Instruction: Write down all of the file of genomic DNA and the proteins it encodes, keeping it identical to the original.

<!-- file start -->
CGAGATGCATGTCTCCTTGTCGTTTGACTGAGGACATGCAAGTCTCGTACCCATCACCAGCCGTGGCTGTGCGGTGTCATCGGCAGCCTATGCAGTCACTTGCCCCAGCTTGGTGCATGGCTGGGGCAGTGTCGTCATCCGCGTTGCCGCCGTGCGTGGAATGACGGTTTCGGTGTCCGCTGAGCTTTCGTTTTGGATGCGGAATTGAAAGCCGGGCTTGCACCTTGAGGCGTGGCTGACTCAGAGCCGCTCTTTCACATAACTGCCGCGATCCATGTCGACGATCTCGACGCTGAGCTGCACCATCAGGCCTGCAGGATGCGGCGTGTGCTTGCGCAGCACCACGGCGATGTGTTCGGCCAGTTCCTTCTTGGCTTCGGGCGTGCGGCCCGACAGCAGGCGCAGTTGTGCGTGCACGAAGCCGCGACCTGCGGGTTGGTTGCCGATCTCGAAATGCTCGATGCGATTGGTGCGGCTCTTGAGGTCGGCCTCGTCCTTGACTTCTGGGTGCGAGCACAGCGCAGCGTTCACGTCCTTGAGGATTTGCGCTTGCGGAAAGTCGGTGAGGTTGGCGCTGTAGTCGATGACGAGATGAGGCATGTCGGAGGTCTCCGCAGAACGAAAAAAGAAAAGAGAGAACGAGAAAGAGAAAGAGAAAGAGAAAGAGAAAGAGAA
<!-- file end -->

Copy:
CGAGATGCATGTCTCCTTGTCGTTTGACTGAGGACATGCAAGTCTCGTACCCATCACCAGCCGTGGCTGTGCGGTGTCATCGGCAGCCTATGCAGTCACTTGCCCCAGCTTGGTGCATGGCTGGGGCAGTGTCGTCATCCGCGTTGCCGCCGTGCGTGGAATGACGGTTTCGGTGTCCGCTGAGCTTTCGTTTTGGATGCGGAATTGAAAGCCGGGCTTGCACCTTGAGGCGTGGCTGACTCAGAGCCGCTCTTTCACATAACTGCCGCGATCCATGTCGACGATCTCGACGCTGAGCTGCACCATCAGGCCTGCAGGATGCGGCGTGTGCTTGCGCAGCACCACGGCGATGTGTTCGGCCAGTTCCTTCTTGGCTTCGGGCGTGCGGCCCGACAGCAGGCGCAGTTGTGCGTGCACGAAGCCGCGACCTGCGGGTTGGTTGCCGATCTCGAAATGCTCGATGCGATTGGTGCGGCTCTTGAGGTCGGCCTCGTCCTTGACTTCTGGGTGCGAGCACAGCGCAGCGTTCACGTCCTTGAGGATTTGCGCTTGCGGAAAGTCGGTGAGGTTGGCGCTGTAGTCGATGACGAGATGAGGCATGTCGGAGGTCTCCGCAGAACGAAAAAAGAAAAGAGAGAACGAGAAAGAGAAAGAGAAAGAGAAAGAGAAAGAGAA